Jeff Wall
[Photographer, b. 1946, Vancouver, Canada, lives in Vancouver.]

 Art inherently involves artistry. I prepare certain things carefully because I believe that’s what’s required. Other things are completely left to chance. Anything that is prepared, constructed, or organized is done in order to allow the unpredictable “something” to appear and, in appearing, to create the real beauty of the picture, any picture. 

Julia Margaret Cameron
[Photographer, b. 1815, Calcutta, India, d. 1879, Kalutara, Ceylon.]

 I believe that... my first successes in my out-of-focus pictures were a fluke. That is to say, that when focusing and coming to something which, to my eye, was very beautiful, I stopped there instead of screwing on the lens to the more definite focus which all other photographers insist upon... (1874) 

Nan Goldin
[Photographer, b. 1953, Washington, D.C., lives in New York and Paris.]

 If you took a million pictures you were lucky to come out with one or two gems. 

Diane Arbus
[Photographer, b. 1923, New York, d. 1971, New York.]

 One thing that struck me very early is that you don’t put into a photograph what’s going to come out. Or, vice versa, what comes out is not what you put in. 

Phil Stern
[Photographer, b. 1919, Philadelphia, Pennsylvania, d. 2014, Los Angeles.]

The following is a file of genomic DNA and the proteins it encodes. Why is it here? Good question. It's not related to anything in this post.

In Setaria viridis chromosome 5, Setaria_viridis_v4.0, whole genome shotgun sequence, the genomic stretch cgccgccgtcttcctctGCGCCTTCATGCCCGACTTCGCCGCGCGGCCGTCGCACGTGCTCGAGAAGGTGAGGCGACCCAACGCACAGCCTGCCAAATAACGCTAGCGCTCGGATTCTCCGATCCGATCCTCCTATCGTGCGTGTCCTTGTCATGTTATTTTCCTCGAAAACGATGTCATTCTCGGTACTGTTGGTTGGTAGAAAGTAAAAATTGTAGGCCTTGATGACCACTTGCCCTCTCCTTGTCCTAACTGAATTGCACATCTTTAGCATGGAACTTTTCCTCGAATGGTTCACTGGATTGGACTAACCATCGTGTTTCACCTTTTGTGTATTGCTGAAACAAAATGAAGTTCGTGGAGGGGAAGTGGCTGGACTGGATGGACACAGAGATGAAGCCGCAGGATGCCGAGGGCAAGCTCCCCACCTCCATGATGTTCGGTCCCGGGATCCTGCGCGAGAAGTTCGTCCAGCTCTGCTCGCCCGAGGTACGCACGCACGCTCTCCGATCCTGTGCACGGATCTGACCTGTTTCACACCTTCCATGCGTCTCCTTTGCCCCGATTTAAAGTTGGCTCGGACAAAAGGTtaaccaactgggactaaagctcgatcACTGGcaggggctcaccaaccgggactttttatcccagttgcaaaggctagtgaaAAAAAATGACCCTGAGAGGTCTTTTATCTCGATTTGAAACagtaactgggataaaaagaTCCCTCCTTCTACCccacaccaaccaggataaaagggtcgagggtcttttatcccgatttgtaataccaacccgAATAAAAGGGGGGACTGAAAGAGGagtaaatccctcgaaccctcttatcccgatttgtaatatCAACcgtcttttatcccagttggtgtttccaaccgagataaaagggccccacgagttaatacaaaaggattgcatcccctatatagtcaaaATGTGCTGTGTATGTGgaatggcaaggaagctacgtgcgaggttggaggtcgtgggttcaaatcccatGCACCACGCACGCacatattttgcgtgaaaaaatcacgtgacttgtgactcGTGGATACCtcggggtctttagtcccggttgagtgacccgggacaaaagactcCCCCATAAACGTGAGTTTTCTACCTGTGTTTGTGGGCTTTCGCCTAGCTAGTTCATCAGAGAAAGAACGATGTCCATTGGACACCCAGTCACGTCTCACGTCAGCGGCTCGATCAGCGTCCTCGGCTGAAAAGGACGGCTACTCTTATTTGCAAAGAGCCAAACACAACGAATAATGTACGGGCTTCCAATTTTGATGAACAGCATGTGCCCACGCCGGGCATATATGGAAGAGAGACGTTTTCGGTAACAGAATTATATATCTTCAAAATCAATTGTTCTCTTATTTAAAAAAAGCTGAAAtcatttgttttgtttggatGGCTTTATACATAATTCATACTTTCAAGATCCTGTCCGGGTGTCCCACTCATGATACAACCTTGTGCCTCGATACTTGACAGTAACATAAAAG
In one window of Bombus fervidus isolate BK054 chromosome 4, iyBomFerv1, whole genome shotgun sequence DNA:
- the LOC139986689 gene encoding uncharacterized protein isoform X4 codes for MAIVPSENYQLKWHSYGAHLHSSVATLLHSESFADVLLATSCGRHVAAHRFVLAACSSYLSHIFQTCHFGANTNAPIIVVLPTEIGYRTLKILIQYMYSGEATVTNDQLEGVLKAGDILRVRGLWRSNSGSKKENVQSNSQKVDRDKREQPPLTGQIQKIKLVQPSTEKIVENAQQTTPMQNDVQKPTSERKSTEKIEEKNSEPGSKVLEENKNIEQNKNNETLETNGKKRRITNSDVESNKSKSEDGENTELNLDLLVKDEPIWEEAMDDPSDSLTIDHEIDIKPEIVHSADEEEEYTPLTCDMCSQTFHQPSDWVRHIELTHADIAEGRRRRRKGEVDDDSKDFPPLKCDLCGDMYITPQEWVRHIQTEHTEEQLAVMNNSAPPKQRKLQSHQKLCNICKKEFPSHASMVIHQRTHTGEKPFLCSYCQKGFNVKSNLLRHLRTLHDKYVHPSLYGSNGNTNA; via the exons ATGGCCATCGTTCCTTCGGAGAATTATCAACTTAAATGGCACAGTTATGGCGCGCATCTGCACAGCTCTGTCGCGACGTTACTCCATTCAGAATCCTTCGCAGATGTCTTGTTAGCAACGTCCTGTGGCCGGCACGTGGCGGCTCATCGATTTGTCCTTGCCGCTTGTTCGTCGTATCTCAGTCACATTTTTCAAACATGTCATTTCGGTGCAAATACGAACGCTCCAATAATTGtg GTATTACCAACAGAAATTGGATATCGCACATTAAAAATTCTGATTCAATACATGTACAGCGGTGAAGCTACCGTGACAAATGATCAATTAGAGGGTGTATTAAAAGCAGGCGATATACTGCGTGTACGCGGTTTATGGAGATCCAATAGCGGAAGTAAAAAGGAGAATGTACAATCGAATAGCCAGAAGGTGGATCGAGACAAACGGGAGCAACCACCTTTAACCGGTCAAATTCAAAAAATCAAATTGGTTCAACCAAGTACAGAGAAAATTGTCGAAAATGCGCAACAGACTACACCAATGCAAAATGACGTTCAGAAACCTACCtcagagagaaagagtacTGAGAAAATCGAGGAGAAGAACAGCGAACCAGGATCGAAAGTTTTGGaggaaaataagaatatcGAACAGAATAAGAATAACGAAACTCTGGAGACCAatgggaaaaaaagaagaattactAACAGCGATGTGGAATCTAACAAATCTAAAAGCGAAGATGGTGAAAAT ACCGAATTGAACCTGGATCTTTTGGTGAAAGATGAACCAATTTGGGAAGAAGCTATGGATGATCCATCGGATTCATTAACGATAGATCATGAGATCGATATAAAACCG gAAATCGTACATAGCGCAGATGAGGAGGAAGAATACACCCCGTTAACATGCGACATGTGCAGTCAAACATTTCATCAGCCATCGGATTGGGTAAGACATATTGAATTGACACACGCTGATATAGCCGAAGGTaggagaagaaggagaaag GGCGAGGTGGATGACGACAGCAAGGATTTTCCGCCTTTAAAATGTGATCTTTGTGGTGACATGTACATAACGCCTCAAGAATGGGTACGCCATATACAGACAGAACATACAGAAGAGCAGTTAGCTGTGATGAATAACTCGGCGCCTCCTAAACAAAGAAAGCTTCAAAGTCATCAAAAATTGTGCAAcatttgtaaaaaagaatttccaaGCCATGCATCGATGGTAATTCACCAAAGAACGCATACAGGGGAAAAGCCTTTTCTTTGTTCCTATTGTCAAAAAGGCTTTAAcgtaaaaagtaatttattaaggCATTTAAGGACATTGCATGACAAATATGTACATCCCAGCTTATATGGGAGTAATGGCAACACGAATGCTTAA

I’ve taken mountains and mountains of stuff, which I occasionally describe as mountains and mountains of shit. It so happens, there’s a little gem here and a little gem there. You dig out those gems. 

Josef Koudelka
[Photographer, b. 1938, Biskovice, Moravia, Czechoslovakia, lives in Paris.]

 Sometimes I photograph without looking through the viewfinder. I have mastered that well enough, it is almost as if I were looking through it. 

Chip Simons
[Photographer, b. 1958, Ohio, lives in Bosque Farms, New Mexico.]

 I don’t know what I’m doing. I haven’t a clue. That’s why my stuff looks so weird. I’m pretty much untrained, and I thrive on mistakes. 

Charles Traub
[Photographer, writer, and critic, b. 1945, Louisville, Kentucky, lives in New York.]

 For me, serendipity, coincidence and chance are more interesting than any preconceived construct of our human encounters. 
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